Signs Of Compassion Fatigue
Compassion fatigue can affect your ability to do your work or complete daily activities â at least temporarily. There are signs that can indicate that you, or someone you know or work with, might be developing compassion fatigue. Here are some of the signs and symptoms to watch out for:
Research shows that long-term stress can lead to moderate to severe mood swings â especially as you age. Some of the common signs of compassion fatigue due to excessive stress are:
- Drastic shifts in mood
- Becoming pessimistic or cynical
- Becoming overly irritable or quick to anger
A common sign of compassion fatigue is a dramatic withdrawal from social connections. This can become obvious in neglected friendships or relationships. You may feel emotionally disconnected from others or experience a sense of numbness in your personal or professional life.
Feeling Symptoms of Anxiety or Depression
Anxious or depressive feelings and actions are common responses to stressful or traumatic situations.
Compassion fatigue can leave you feeling anxious about the world around you â either viewing the world as dangerous or being extra cautious about personal and family safety. It can also leave you feeling depressed. You may feel demoralized or question your effectiveness as a professional.
Trouble Being Productive
Long-term stress can affect your memory and lead to difficulty concentrating on your work.
Compassion Fatigue And You: How To Avoid Burnout And Prioritize Self
Deciding that you want to spend time helping others can feel good. People who pursue careers in helping professions will often find a great amount of fulfillment from their careers. This positive feeling of helping others is called compassion satisfaction. First responders, crisis counselors, therapists, nurses and other clinical health care providers, social workers, those who work in clinical psychology, and other professionals in helping fields may find their professions rewarding and experience compassion satisfaction. Similarly, people who devote their time and emotional energy to caring for family members or friends in a non-professional capacity may find supporting their loved ones to be meaningful and important, which can be another way of feeling compassion satisfaction.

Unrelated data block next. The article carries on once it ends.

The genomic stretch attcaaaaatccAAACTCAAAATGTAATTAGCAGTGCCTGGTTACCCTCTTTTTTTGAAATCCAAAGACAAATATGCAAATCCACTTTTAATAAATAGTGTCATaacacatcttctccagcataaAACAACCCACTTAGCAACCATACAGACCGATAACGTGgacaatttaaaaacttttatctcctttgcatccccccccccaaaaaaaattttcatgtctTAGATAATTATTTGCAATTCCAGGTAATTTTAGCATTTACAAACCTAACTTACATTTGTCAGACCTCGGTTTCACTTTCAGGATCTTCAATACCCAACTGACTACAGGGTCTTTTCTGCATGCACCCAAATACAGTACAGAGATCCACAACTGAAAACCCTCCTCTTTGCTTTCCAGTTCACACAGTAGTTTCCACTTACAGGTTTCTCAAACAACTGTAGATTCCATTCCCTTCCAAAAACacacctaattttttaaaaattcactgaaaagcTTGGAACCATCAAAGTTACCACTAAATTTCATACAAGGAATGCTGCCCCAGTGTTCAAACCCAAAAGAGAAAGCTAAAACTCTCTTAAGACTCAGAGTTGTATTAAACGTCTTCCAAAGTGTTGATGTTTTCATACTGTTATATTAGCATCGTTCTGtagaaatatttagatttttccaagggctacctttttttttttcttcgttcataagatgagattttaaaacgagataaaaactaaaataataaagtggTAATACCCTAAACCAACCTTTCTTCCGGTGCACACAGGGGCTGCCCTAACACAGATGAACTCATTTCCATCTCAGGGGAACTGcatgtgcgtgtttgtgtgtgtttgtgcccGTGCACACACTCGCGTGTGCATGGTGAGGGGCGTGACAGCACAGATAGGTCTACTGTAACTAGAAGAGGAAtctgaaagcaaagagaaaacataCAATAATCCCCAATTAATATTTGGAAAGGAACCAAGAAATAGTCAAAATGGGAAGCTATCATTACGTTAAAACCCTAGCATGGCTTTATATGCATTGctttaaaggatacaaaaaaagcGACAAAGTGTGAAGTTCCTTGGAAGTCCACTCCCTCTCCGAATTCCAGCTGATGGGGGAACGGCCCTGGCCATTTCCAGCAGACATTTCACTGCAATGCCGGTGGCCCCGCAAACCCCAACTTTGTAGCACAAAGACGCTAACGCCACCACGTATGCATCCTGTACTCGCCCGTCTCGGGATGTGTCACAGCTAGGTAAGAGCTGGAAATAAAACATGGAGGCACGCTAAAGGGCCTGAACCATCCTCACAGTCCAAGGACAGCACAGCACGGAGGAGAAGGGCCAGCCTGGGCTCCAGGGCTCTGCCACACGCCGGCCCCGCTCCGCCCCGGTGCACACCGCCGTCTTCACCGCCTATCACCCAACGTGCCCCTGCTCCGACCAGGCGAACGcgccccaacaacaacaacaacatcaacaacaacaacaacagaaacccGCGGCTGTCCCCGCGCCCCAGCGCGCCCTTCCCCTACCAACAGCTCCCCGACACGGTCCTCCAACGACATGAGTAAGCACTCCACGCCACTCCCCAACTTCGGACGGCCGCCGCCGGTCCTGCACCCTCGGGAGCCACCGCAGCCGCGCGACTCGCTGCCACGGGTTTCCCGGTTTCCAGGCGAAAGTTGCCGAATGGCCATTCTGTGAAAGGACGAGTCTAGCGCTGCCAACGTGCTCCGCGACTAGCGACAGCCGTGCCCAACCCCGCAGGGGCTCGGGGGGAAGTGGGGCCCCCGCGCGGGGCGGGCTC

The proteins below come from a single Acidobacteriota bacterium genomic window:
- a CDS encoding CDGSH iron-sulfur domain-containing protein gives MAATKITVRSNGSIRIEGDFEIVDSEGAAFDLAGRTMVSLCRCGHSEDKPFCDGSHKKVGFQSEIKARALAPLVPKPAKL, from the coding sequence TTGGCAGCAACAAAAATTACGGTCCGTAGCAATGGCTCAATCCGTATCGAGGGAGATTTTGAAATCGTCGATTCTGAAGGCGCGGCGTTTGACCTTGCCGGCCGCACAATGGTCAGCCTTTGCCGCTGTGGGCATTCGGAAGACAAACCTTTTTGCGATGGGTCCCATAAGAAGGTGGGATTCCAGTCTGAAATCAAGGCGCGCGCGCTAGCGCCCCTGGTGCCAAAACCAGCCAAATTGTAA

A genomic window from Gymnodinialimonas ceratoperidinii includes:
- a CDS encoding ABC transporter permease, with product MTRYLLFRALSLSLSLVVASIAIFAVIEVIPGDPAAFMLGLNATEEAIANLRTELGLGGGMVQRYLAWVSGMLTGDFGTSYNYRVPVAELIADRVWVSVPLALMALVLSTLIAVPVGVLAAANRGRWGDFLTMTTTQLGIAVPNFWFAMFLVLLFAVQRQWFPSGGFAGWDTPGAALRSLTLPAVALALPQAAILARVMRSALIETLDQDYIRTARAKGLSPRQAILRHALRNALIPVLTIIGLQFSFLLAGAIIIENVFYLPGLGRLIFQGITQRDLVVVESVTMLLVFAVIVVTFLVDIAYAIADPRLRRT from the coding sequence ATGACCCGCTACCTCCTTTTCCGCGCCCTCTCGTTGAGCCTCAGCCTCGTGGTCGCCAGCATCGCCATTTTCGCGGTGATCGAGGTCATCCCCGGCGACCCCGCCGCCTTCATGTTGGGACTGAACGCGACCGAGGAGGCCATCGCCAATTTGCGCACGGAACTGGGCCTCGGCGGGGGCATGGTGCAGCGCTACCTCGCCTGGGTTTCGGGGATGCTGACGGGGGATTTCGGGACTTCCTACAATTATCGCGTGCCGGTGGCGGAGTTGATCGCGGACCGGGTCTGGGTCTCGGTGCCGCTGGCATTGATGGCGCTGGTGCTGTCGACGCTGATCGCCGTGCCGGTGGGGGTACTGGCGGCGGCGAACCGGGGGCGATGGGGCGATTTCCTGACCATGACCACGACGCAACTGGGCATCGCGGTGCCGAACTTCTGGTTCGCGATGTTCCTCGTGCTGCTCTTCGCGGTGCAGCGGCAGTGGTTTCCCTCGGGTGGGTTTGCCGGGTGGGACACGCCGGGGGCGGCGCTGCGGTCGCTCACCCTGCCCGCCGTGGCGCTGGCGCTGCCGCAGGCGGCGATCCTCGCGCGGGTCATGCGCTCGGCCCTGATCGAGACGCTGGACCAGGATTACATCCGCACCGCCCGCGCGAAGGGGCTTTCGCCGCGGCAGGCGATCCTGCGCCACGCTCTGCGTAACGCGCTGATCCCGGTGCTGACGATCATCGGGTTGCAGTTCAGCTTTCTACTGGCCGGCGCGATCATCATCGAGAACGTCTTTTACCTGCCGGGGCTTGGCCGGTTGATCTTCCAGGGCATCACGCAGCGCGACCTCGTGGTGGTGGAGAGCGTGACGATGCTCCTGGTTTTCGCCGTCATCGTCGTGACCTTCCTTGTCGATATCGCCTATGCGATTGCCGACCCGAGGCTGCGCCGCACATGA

What many may not anticipate, however, is that helping can often lead to a hidden danger: compassion fatigue. The issues of burnout and compassion fatigue may not be discussed while you are navigating your career or life choices as a caregiver or helper, but they are occupational hazards that you should be aware of long before they have the chance to develop. With the right tools, self awareness, and self compassion, you can manage compassion fatigue levels, which can help you become a more effective caregiver and meet your own needs in healthy ways.
How Do You Know If You Are Experiencing Compassion Fatigue
One of the key signs of compassion fatigue is that an empath will become desensitized to emotion. They may lose their ability to connect with people and find their emotions replaced with negative conditions including indifference, apathy and even anger. This is a downward spiral, and it is important to understand the signs of compassion fatigue to avoid falling victim to it.
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Developing And Practicing Self
Self-care strategies can be hugely beneficial for anyone, but they are especially helpful for those experiencing compassion fatigue. While identifying and developing self-care strategies that work is important, finding time to actually put these strategies into practice on a regular basis is more important. These strategies not only enable professionals to cope with work stress, they help boost resilience, which is the ability to quickly recover from difficult or trying situations.
Eat a Balanced Diet
While some fatigued individuals may forget to eat or resort to unhealthy processed foods, maintaining a balanced diet is one of the simplest ways to practice self-care. For those on the go all week, finding a time on the weekend to shop for healthy food and prepare meals for the workweek can be extremely helpful. Individuals with compassion fatigue will also benefit from eating three solid meals each day and keeping these meals on a somewhat regular schedule.